Snow, ice and winds will continue to buffer the UK on Saturday and into the new year holiday.
On Friday, snow fell across northern England and the southern Pennines, where a number of roads were closed.
The Met Office has issued a yellow warning for ice in Scotland and northern England on Saturday.
A yellow weather warning for rain is also in place over southern Scotland and Northern Ireland overnight on Saturday.
In Ireland, Met Eireann has named Storm Dylan, which is expected to bring strong winds to Ireland and the UK over the weekend.
As wintry conditions persist, a total of 10cm (4ins) of snow has been recorded in Glasgow, 8cm in Northumberland and 4cm in West Yorkshire.
The temperature plunged to -12C at Loch Glascarnoch in the Scottish Highlands overnight on Thursday.
Passengers at Glasgow airport faced delays after heavy snow caused flights to be temporarily suspended.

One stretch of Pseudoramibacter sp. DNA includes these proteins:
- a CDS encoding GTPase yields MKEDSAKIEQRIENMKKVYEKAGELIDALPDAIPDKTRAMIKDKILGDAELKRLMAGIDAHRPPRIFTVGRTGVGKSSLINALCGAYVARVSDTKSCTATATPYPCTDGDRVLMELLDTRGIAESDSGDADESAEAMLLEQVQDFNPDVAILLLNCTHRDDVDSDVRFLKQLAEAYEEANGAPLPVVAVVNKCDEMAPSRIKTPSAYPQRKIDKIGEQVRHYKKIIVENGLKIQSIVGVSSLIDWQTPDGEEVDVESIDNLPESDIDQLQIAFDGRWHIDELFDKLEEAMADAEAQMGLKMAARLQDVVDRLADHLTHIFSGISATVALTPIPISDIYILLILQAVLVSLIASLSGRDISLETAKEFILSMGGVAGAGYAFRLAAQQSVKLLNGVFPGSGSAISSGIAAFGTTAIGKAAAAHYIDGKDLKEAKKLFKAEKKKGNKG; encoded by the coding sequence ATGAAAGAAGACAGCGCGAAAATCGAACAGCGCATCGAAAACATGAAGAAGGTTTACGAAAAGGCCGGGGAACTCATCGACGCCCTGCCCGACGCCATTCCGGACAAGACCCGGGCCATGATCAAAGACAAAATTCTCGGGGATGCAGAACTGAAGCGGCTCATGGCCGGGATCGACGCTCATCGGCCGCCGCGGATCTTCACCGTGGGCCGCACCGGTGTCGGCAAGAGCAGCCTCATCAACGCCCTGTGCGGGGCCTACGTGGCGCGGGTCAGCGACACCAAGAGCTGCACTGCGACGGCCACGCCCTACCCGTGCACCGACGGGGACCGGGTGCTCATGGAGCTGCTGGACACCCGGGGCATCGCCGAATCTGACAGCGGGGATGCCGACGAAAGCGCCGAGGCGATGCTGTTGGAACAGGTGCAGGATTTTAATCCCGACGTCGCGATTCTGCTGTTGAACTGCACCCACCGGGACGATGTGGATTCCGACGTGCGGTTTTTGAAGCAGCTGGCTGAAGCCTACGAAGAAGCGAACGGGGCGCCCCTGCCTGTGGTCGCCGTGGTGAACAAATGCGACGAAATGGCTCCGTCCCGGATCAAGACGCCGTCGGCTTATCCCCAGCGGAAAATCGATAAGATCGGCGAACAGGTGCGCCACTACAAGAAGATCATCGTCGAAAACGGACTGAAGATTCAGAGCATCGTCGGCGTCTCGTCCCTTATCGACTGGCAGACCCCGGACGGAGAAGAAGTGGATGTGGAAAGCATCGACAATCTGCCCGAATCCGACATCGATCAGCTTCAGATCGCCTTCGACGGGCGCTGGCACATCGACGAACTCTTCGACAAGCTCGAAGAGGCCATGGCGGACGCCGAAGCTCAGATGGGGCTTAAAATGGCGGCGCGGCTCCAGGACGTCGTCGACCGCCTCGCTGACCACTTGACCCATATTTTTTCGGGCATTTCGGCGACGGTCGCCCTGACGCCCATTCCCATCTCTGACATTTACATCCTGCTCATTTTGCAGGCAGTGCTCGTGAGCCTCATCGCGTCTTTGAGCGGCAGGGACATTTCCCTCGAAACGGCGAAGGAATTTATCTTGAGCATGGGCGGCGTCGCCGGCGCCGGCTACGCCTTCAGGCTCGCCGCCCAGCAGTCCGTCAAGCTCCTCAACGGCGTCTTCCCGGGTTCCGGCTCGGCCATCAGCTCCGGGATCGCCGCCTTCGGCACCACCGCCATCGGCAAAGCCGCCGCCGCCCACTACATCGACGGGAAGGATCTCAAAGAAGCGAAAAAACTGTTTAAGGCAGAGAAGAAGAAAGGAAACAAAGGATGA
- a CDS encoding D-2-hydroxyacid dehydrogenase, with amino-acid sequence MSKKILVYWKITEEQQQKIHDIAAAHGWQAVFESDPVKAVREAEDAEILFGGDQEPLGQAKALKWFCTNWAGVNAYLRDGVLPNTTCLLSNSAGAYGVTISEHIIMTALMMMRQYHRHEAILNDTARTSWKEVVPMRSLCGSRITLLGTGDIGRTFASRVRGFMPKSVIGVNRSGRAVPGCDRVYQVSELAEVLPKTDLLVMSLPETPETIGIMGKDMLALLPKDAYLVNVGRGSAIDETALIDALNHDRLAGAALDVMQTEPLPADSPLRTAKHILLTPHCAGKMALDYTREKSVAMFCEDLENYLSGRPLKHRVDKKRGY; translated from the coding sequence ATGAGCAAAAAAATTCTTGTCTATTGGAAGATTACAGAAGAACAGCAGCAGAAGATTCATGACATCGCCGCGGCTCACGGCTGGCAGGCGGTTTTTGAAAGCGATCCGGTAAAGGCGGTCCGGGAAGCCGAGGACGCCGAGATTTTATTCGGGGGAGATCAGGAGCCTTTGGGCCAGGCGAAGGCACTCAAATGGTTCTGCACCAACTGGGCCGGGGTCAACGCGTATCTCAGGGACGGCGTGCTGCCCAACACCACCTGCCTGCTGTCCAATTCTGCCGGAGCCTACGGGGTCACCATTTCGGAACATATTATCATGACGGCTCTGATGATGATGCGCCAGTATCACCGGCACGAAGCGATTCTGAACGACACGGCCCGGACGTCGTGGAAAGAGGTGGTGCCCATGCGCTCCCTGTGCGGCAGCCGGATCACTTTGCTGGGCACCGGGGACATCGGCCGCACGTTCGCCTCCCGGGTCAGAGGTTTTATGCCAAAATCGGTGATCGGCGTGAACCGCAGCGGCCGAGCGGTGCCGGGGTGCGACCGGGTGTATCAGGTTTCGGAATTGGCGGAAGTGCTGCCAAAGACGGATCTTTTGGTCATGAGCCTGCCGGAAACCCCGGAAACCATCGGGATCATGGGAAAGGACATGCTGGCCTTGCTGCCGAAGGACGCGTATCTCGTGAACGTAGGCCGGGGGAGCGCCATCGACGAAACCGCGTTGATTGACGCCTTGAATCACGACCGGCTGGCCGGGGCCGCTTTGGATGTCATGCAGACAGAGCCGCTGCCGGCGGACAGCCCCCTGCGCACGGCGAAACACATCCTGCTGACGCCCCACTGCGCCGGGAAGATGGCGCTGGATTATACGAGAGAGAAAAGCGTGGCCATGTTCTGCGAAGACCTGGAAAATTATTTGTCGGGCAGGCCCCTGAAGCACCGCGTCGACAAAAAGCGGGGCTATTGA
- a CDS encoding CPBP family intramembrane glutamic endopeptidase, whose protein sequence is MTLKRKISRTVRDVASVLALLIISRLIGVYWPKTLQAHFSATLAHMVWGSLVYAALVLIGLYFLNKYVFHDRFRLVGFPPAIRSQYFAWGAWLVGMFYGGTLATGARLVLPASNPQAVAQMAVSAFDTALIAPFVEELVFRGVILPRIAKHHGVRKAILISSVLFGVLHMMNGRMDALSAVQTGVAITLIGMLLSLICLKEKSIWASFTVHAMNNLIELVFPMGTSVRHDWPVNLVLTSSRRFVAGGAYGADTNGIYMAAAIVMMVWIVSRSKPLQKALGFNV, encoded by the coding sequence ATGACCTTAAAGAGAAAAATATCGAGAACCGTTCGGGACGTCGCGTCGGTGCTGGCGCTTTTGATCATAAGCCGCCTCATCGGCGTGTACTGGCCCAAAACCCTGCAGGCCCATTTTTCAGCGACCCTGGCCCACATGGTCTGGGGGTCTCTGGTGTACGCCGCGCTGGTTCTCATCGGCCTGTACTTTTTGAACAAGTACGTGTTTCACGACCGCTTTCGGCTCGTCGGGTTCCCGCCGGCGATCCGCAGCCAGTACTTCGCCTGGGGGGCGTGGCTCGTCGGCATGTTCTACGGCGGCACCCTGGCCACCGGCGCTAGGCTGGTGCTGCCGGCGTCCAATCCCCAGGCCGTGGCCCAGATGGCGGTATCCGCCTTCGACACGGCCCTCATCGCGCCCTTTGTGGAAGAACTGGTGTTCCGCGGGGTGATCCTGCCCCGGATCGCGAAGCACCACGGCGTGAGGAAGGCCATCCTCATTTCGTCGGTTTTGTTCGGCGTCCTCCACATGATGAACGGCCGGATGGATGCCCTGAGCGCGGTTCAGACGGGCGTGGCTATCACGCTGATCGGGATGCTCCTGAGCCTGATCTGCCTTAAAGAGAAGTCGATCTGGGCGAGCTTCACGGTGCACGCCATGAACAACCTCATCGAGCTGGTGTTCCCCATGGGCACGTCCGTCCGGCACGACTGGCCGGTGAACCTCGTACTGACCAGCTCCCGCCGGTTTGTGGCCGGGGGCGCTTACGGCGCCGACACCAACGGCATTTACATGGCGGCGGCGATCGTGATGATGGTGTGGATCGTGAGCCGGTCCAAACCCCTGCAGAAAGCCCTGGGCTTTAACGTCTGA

The RAC warned driving conditions would be very difficult, if not impossible, in the worst-affected areas of the UK.
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Highways England urged people to plan their journeys, monitor weather reports and pack a snow kit of blankets, food, water and a shovel if they really needed to travel.
Road were closed across the UK, including the A537 Cat and Fiddle which was buried under a thick blanket of snow.
Power outages have been reported in the Midlands, south Wales and the South West.
Western Power Distribution said about 750 properties were without power at 19:00 GMT on Friday.
Northern Power Grid also said about 950 homes were cut off.
A number of ferry crossings from Plymouth and Portsmouth have been cancelled because of bad weather.
And an Aurigny Air Services flight from Guernsey to Manchester was forced to make a U-turn after claims that it was hit by lightning as it approached the Isle of Wight on Friday morning.
But after engineers examined the plane, airline Aurigny said it did “not believe it was actually struck by lightning” and there was no damage to the plane.
Meanwhile in parts of south Wales and south west England, the weather is wetter and milder, but windier.
Gusts of 50mph are likely in these rainier parts, with gusts up to 70mph possible in the most exposed coastal areas, the Met Office said.
Met Office forecaster Charles Powell said disruption was likely, because of the “pretty nasty travel conditions”.
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Read more: http://www.bbc.co.uk/news/uk-42506716